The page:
Beginning of works marked at sod-turning event

Irish Water, working in partnership with Kildare County Council, have marked the beginning of works on the Upper Liffey Valley Sewerage Scheme Contract 2B at a sod-turning event in Naas. The project will support future population and economic growth in Sallins, Clane, Prosperous, Naas, Kill and Johnstown and the surrounding areas.

The investment will also ensure that wastewater is treated and discharged in compliance with the Urban Wastewater Treatment Regulations 2001, ensure compliance with conditions set out in the EPA’s Wastewater Discharge Licence and help Ireland avoid substantial EU penalties. The €38 million project includes the laying of over 18km of new sewers to reinforce and improve the wastewater network.

Why is this needed?

The project is needed as the current wastewater infrastructure is unable to support the needs of the area and it is not compliant with Urban Wastewater Treatment Regulations 2001 and conditions as set out in the EPA’s Wastewater Discharge Licence.

Speaking at the event, Councillor Seamie Moore, Leas-Cathaoirleach of Kildare County Council, said: “I’m delighted to be here to witness the start of works on this vital project. Here in north Kildare, we have seen massive development and growth in recent decades. This development has put strain on the vital infrastructure that supports homes and businesses every day. To enable future growth in the area, significant upgrades are required. This project will safeguard the wastewater system, and ensure there is capacity for future growth in towns across our area.”

Minister for Housing, Planning and Local Government, Eoghan Murphy TD, said: “This Government has long recognised the need to invest in our water and wastewater infrastructure and is committed to providing funding to Irish Water to enable the national utility to deliver on the critical projects, like this one, that are so badly needed. We are addressing and achieving success by delivering on our promise to invest and upgrade our water and wastewater infrastructure bringing it in line with international standards. This investment is needed to provide the area with the infrastructure to support the building of houses, schools, attract new industry and allow the companies we have to expand and grow.”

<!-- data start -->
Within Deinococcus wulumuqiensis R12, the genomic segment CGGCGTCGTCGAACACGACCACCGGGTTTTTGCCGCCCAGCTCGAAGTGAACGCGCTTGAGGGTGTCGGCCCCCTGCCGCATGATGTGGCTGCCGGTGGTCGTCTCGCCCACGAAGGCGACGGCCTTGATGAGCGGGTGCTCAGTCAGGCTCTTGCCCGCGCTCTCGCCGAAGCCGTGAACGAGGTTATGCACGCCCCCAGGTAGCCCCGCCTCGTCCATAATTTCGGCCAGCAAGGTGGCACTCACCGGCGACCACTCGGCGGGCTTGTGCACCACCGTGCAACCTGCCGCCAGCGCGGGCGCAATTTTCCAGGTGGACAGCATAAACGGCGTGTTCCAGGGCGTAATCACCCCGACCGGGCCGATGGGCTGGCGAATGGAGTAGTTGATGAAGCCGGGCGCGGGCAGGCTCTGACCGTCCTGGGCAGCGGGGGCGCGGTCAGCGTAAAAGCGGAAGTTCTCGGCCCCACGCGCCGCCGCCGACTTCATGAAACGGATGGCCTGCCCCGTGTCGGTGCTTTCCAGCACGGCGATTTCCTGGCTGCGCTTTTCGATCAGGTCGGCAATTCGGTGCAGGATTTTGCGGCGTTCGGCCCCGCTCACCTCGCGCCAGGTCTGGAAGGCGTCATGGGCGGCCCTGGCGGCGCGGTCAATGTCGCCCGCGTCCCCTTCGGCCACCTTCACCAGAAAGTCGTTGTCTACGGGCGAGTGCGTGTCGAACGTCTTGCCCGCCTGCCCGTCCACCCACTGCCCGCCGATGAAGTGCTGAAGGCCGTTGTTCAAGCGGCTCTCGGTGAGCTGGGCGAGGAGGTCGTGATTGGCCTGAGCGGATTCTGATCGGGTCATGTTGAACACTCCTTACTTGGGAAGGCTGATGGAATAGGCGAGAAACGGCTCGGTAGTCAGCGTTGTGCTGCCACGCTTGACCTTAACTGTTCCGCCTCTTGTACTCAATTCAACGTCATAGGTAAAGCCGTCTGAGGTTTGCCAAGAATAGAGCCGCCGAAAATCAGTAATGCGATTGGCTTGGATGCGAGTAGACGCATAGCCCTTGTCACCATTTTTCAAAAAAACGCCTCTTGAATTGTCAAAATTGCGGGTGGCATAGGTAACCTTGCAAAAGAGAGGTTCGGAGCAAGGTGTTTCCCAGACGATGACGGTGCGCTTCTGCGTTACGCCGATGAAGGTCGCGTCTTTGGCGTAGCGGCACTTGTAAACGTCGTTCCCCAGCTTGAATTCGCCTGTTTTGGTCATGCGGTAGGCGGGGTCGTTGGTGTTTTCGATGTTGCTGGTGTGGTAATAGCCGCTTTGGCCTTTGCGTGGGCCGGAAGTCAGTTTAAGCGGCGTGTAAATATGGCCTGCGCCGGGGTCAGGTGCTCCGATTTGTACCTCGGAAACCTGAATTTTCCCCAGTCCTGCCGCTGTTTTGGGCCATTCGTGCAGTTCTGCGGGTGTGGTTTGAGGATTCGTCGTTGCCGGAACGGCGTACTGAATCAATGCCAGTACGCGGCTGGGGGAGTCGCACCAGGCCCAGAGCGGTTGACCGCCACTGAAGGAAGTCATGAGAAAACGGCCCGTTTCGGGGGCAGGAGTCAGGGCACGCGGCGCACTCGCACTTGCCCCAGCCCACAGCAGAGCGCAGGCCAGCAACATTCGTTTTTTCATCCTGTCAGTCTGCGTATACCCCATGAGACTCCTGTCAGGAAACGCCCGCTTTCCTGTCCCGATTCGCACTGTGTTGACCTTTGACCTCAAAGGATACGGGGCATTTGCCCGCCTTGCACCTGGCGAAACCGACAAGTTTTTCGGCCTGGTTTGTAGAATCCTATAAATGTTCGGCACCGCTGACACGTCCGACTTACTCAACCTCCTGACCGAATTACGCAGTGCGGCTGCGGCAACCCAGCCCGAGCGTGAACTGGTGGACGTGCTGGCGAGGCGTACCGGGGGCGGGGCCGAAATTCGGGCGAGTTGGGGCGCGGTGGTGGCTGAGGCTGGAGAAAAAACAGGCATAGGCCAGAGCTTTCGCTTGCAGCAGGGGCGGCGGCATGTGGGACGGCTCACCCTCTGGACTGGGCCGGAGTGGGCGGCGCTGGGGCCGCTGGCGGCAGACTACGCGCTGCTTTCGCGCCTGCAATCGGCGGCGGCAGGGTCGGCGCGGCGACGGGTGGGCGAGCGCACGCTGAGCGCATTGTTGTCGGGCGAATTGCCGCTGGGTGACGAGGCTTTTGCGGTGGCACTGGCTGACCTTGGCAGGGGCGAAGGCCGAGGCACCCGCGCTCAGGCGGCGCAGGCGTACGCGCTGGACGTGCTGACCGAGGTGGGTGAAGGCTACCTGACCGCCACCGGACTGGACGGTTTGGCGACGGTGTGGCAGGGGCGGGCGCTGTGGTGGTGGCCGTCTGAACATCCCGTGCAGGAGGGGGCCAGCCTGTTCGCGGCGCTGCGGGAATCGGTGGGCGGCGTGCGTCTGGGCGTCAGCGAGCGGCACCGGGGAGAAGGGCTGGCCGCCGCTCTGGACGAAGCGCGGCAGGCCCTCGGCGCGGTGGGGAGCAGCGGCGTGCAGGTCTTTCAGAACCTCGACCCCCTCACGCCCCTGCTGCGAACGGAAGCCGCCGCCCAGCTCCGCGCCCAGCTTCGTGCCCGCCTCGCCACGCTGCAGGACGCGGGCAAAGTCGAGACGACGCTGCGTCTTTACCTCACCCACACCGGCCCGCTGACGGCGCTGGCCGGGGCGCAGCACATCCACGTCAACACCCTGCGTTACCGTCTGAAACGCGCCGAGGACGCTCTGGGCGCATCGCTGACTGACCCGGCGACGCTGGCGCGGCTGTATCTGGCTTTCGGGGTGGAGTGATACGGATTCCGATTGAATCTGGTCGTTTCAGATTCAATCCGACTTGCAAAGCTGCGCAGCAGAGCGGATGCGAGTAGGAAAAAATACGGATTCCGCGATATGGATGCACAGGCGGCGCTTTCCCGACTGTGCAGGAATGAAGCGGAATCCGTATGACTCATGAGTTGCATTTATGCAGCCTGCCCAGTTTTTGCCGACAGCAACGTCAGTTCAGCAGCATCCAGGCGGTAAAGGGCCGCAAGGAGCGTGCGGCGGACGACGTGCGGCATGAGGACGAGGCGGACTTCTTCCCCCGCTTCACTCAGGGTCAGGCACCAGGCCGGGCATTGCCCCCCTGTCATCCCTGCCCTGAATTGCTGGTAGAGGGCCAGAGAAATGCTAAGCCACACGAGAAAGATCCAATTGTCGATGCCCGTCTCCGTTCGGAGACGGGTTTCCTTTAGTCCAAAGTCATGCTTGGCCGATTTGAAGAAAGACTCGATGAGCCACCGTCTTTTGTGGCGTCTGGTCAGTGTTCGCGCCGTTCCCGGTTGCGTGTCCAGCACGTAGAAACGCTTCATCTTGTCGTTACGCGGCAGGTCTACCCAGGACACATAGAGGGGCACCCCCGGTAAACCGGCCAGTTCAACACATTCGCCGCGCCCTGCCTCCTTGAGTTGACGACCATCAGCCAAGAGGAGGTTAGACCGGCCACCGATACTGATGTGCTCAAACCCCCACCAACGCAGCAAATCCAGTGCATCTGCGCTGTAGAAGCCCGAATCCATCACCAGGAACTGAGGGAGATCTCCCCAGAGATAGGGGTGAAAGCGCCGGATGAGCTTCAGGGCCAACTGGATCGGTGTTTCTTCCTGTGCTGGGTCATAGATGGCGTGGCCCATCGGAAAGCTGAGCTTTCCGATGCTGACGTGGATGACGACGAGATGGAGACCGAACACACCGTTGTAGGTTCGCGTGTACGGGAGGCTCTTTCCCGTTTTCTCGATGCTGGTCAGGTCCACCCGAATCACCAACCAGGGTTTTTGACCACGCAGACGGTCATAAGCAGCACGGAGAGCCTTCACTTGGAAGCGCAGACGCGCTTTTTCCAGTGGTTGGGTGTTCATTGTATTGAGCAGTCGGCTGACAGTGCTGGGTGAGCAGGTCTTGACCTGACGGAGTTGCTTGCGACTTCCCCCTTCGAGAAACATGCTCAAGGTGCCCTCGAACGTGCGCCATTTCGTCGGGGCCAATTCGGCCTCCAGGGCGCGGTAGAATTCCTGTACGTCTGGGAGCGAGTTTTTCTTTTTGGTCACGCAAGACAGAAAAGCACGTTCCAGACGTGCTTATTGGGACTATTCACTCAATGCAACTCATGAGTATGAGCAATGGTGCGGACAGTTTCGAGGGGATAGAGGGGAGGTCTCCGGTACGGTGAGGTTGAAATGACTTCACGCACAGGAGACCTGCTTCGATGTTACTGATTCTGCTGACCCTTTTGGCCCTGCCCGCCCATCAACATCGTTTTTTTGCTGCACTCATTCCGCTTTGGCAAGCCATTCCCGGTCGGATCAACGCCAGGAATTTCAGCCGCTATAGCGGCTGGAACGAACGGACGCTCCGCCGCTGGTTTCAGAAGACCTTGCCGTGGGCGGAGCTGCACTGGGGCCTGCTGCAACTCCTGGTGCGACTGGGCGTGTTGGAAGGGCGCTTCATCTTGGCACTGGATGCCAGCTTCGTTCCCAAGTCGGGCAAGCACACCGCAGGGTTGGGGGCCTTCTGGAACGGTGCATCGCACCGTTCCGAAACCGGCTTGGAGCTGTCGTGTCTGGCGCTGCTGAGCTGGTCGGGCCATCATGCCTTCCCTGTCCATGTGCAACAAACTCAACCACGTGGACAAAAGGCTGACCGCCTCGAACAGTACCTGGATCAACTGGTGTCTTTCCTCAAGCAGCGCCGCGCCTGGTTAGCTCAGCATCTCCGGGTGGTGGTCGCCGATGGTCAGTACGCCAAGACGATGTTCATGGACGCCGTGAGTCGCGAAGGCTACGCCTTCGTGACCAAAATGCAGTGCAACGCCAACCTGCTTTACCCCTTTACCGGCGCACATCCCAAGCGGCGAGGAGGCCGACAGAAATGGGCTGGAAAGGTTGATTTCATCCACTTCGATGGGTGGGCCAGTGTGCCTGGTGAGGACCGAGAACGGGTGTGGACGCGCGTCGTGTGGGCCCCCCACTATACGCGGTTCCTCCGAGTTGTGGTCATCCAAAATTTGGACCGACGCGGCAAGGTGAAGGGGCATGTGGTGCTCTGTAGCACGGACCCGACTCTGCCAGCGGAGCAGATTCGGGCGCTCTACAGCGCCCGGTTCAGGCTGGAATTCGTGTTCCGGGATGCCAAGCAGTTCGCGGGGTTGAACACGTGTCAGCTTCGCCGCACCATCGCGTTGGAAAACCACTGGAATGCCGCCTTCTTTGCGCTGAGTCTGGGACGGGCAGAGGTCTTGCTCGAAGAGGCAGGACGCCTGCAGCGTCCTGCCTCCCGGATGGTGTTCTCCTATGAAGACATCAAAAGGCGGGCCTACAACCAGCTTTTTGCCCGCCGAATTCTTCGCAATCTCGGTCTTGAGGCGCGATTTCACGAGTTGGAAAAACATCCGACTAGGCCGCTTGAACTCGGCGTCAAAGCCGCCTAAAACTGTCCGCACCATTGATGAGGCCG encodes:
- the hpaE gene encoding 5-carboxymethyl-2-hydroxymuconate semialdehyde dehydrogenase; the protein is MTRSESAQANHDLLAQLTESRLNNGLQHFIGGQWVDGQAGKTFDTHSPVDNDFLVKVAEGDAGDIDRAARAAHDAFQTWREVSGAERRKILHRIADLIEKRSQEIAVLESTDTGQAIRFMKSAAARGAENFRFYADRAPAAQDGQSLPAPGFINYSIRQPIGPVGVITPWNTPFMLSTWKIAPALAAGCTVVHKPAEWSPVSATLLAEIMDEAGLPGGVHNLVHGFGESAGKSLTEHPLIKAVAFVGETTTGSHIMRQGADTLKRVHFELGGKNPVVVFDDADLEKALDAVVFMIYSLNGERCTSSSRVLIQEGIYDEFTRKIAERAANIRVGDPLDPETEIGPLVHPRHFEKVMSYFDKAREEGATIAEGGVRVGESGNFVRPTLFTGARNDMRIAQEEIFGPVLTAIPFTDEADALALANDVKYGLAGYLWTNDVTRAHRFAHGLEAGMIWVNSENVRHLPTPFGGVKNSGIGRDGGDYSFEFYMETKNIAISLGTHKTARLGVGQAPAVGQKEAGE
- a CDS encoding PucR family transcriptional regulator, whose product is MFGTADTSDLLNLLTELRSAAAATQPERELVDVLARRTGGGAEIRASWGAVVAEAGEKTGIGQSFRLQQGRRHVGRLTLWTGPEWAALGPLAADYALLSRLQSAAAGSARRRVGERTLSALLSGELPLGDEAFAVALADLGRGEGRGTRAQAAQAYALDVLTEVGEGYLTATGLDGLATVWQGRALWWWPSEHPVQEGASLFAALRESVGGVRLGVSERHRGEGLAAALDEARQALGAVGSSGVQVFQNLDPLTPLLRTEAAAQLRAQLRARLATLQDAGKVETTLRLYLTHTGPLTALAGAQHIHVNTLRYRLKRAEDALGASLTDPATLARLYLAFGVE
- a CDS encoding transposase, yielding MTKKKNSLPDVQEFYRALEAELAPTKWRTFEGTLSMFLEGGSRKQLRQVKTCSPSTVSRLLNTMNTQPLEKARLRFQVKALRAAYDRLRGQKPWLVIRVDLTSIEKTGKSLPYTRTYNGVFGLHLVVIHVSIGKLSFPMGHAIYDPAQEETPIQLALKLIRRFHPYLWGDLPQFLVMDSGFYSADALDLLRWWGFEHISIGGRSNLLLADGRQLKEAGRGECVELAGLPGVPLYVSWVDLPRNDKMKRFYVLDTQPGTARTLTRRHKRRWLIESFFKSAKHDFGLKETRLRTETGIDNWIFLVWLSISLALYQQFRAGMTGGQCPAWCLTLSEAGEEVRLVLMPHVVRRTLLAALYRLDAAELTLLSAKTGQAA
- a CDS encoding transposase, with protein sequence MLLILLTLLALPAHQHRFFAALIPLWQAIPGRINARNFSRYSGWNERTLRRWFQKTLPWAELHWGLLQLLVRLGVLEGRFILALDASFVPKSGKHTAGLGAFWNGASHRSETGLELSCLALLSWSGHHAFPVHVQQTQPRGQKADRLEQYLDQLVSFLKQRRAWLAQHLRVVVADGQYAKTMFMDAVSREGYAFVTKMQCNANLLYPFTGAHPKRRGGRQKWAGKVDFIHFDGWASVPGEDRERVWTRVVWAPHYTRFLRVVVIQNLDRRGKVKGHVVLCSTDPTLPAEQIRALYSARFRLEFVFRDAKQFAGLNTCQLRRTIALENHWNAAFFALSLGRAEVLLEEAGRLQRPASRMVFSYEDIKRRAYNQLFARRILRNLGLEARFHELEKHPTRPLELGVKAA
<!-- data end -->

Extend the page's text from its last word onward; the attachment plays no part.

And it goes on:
Investment of water and wastewater

Brian Sheehan, Head of Asset Delivery with Irish Water, said: “Our long–term plan is to support people’s daily lives through the delivery of essential water and wastewater services. Projects such as this one are an example of how we are delivering on that promise. The size and scale of the challenge facing Irish Water shouldn’t be underestimated. Nor should the significant progress the company has made to date. Investing in our water and wastewater infrastructure will ensure we provide and maintain the strong foundations on which the Irish economy is built, so Ireland can continue to grow by supporting economic development now and into the future.”

More information

For more information on projects in your local area and across the country visit our Projects and Plans section.


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